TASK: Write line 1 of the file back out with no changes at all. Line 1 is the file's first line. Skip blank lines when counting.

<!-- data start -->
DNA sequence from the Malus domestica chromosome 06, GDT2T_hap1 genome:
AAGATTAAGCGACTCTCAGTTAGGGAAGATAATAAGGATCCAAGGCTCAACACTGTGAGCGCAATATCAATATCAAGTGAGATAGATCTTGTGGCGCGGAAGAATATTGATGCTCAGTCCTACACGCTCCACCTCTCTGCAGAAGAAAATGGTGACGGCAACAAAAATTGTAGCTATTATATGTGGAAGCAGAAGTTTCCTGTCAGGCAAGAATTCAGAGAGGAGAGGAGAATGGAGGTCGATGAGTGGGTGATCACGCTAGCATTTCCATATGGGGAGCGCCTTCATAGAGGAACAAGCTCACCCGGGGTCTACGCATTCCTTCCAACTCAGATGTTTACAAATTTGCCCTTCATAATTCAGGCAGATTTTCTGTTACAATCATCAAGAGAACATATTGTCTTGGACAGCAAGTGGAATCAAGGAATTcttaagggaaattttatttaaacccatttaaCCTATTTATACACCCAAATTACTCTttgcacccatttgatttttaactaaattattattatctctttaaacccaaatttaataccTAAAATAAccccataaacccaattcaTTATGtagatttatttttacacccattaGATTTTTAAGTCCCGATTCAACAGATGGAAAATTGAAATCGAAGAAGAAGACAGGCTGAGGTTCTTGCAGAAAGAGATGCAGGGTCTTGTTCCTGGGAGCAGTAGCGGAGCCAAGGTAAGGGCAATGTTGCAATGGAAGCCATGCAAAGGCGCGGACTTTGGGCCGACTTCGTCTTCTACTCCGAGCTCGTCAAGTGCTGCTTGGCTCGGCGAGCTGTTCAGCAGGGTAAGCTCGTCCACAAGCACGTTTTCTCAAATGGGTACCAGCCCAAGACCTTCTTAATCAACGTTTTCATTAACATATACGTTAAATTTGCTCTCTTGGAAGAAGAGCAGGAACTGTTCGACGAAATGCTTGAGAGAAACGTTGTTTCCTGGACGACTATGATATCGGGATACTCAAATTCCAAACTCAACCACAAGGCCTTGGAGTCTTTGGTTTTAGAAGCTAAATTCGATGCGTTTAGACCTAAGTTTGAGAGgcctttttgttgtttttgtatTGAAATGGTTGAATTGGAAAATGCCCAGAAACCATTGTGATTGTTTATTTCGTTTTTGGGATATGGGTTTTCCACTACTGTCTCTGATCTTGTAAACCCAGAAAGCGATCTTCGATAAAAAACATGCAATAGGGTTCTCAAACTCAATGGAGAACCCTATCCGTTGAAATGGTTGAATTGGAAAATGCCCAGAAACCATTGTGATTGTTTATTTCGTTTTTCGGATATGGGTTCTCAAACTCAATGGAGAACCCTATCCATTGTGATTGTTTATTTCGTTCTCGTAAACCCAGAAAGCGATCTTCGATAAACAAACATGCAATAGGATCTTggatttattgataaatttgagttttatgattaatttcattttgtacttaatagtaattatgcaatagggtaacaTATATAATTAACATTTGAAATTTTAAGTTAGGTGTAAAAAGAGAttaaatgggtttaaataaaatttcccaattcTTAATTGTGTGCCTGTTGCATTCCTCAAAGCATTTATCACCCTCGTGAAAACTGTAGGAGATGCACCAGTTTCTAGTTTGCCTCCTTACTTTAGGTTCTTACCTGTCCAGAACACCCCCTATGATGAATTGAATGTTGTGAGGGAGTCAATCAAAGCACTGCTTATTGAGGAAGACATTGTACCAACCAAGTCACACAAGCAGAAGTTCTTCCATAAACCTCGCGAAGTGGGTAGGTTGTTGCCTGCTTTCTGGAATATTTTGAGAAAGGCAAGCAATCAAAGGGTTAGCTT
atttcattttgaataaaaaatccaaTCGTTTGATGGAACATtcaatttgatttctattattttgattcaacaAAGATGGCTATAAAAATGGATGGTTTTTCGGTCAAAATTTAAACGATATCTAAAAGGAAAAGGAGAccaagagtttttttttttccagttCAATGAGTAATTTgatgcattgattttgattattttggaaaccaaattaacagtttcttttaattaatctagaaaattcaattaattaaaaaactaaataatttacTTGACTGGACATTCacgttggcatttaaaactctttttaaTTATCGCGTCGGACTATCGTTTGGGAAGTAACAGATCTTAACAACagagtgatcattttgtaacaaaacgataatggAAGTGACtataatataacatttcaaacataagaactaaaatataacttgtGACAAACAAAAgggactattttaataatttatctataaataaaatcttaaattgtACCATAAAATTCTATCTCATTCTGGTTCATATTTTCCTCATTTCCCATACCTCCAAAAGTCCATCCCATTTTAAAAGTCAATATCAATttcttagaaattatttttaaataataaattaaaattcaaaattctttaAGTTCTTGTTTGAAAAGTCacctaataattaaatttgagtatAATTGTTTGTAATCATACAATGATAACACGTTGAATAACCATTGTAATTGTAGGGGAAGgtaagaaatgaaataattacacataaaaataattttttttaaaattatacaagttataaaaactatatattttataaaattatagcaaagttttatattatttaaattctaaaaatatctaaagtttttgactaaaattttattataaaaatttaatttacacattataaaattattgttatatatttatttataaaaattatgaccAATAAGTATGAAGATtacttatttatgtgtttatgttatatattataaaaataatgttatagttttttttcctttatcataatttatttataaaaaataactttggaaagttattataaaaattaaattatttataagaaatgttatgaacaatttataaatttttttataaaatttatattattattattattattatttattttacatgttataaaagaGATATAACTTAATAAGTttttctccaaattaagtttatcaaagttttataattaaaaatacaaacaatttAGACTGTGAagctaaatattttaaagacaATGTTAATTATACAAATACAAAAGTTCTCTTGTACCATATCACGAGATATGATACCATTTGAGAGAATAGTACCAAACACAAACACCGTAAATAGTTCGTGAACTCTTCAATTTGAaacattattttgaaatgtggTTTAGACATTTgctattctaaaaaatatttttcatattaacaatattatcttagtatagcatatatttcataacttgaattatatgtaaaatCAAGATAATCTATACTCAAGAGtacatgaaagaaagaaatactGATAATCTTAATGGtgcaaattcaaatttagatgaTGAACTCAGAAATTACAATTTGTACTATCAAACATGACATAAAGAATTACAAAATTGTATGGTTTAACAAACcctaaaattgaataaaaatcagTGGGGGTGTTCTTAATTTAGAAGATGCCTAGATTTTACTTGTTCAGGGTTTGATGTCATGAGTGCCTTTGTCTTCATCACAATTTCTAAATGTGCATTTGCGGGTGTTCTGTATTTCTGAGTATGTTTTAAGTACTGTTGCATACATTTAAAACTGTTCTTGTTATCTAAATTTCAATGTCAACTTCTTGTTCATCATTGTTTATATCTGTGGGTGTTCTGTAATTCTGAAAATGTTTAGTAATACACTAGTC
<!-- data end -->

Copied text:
DNA sequence from the Malus domestica chromosome 06, GDT2T_hap1 genome: